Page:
by Sandra Telep
Nearly a decade ago, when my partner and I first began to look into what our options were for starting a family, I was looking to connect with other LGBTQ families. I wanted to hear first hand experiences, get advice from parents who had walked this road, and connect with other prospective parents. Other LGBTQ families weren’t easy to find in the smaller city we resided in at the time, so I sought out community online.
Thanks to message boards I was able to connect with other families. From there I discovered a community of bloggers and started my own blog. I loved reading along with other families’ stories and sharing a bit of our own journey. These virtual friends were my tribe as I battled infertility, grieved losses, rejoiced in a long-awaited pregnancy and welcomed our first child into the world. Many of these friendships grew so strong and important that we made plans to meet face to face and introduce our families to each other, sometimes traveling significant distances to see the kids that we had dreamed about together all those years ago now playing together. Blogging for LGBTQ Families has been a lifeline for me.
Now, we live in Philadelphia, a much larger city, in a very LGBTQ friendly neighborhood with our six year old and three year old. We are surrounded by other LGBTQ families and our children have never known anything but a community of friends and neighbors made of all different types of families. I know how valuable that is to both us as parents, and our children as they come to understand the world we live in. This is one of the main reasons I serve on the board of Philadelphia Family Pride.
I know how lucky I was to begin my parenthood journey in the age of the internet…but I still had to search for and build my community. Philadelphia Family Pride helps build and nurture the community of LGBTQ families in Philly through social events and valuable educational resources for prospective parents and families. Our annual Family Matters Conference includes workshops on legal issues, financial planning, planning for parenthood, and social justice. We look forward to spending time with our friends at some of our favorite social events like camping, the aquarium, Smith Playground, the summer picnic or hiking. PFP really has been a treasure to our family.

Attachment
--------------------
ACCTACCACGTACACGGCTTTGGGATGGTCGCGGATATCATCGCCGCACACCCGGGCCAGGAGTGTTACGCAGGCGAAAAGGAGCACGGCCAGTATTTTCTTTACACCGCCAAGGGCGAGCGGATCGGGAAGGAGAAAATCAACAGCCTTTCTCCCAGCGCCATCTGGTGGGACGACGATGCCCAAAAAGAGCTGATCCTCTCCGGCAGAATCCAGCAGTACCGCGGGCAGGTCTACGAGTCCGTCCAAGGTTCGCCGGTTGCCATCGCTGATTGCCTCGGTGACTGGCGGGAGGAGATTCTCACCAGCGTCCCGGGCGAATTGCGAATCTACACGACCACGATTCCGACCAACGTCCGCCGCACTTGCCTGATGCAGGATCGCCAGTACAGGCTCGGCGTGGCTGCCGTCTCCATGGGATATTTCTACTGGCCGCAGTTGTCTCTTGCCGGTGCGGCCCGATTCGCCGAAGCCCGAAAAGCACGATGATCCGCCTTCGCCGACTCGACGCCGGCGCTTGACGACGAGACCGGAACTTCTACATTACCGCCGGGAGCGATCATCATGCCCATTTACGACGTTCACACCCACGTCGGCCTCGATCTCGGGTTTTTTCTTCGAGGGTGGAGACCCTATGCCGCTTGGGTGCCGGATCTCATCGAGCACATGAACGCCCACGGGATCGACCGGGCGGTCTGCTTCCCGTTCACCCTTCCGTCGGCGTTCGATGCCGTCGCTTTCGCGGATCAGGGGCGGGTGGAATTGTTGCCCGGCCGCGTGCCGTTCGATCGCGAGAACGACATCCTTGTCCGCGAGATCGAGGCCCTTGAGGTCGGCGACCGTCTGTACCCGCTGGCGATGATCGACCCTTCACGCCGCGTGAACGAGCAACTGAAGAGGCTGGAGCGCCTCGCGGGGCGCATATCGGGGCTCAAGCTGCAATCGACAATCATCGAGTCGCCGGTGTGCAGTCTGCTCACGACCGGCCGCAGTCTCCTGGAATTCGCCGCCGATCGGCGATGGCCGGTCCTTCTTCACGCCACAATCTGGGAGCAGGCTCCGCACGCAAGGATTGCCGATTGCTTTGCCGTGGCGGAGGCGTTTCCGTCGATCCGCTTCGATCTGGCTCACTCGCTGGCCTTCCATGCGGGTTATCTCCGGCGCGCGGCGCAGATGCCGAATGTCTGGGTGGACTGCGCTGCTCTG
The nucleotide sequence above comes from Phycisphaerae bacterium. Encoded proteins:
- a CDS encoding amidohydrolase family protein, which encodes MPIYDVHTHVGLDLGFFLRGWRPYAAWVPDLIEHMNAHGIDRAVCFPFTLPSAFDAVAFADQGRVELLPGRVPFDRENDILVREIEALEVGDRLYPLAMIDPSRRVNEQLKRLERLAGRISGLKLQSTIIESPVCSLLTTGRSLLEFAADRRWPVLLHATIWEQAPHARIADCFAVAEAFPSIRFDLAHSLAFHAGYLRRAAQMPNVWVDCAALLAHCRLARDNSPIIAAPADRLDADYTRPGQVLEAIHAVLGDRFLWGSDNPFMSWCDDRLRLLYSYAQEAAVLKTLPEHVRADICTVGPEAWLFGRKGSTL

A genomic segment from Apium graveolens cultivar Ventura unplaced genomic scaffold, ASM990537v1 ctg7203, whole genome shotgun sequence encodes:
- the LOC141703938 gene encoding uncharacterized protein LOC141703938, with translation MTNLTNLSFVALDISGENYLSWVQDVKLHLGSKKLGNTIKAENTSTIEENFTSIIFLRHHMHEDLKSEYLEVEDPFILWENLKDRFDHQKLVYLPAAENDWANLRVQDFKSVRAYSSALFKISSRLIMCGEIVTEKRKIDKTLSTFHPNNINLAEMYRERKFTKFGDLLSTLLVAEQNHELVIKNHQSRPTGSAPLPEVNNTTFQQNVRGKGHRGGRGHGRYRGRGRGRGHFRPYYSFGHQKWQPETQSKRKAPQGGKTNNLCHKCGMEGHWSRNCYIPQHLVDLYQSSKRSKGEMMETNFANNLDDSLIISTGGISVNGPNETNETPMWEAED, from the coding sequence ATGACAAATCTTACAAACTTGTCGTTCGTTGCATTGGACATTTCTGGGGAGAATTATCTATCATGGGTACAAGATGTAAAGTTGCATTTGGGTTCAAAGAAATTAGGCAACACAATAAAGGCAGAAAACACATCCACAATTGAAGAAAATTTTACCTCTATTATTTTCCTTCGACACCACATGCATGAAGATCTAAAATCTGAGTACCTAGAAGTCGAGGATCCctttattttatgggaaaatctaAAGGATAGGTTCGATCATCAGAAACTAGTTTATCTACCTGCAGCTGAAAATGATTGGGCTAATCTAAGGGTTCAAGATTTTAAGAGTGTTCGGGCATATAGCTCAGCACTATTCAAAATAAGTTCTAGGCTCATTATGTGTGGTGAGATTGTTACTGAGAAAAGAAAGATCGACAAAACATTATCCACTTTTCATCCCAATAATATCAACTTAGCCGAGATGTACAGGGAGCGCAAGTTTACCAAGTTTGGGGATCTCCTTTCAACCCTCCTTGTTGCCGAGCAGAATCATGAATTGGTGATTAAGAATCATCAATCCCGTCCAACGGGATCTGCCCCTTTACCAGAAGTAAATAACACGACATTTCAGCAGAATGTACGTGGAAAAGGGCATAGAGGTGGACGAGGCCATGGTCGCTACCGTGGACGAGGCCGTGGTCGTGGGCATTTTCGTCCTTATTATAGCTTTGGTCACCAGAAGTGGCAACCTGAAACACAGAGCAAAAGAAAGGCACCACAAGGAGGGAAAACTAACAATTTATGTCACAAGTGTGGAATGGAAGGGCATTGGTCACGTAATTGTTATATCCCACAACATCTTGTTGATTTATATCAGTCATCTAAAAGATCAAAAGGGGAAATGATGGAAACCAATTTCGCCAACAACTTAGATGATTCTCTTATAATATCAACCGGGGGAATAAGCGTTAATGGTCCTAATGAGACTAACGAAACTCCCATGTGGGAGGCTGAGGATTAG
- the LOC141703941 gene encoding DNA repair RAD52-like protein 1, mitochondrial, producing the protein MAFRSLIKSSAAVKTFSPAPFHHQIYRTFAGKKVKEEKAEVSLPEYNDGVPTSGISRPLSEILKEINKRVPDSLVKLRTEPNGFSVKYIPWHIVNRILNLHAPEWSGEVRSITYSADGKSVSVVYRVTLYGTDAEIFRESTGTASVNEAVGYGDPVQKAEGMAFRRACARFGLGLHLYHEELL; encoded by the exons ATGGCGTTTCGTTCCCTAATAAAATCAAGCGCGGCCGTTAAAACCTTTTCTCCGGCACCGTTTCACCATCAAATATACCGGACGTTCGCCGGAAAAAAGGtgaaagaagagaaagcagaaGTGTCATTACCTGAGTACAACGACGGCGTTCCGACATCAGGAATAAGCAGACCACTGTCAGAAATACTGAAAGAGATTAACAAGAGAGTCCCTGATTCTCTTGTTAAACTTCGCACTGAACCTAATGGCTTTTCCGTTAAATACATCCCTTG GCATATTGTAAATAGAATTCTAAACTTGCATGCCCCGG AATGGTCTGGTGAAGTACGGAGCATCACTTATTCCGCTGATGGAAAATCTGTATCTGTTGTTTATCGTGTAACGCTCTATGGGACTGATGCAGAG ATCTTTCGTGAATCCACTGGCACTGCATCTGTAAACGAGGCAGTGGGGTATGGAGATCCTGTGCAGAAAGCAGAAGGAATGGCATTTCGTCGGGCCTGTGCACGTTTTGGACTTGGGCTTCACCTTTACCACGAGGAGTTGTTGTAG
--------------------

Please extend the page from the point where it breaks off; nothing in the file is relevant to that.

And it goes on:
Just recently I sat on a panel for one of our Maybe Baby group classes, and I was struck, looking around the room at the group of prospective parents. How amazing would it have been when we were researching parenthood to attend a class where we could talk to foster parents, reproductive technology specialists, parents that used known and anonymous donors, surrogacy agency representatives and other people trying to figure out how to build their families – all in one room! I love being a part of an organization that connects LGBTQ families with resources and each other.
Philly Family Pride, along with Equality Pennsylvania, the William Way LGBT Community Center and Philadelphia FIGHT sent the attached letter to all members of Philadelphia City Council on May 17, 2016, urging their support of Mayor Jim Kenney’s proposed sugary drinks tax of $.03/ounce.
This revenue would expand preK programs for Philadelphia’s underserved children, fund improvements in parks and recreation centers in the city, and pay for proposed community schools, and more.
As William Way’s Executive Director testified to on May 18, 2016 in front of Council:
“Though on the face of it universal pre-K may not seem like a top issue for LGBT citizens, I have made the case to the LGBT community and its allies that the fate of our educational system is the most pressing issue for LGBT citizens, and all Philadelphians. Universal pre-K will help to level the playing field so that LGBT children, and particularly LGBT children of color, have improved opportunities for their education and thus for their success in society.”
In Chris’ written testimony, he also talked about the importance of the programs to LGBTQ parents and our children.
Please contact City Council and urge them to support this measure. Thank you!
Letter to City Council from LGBTQ groups supporting the Sugary Drinks Tax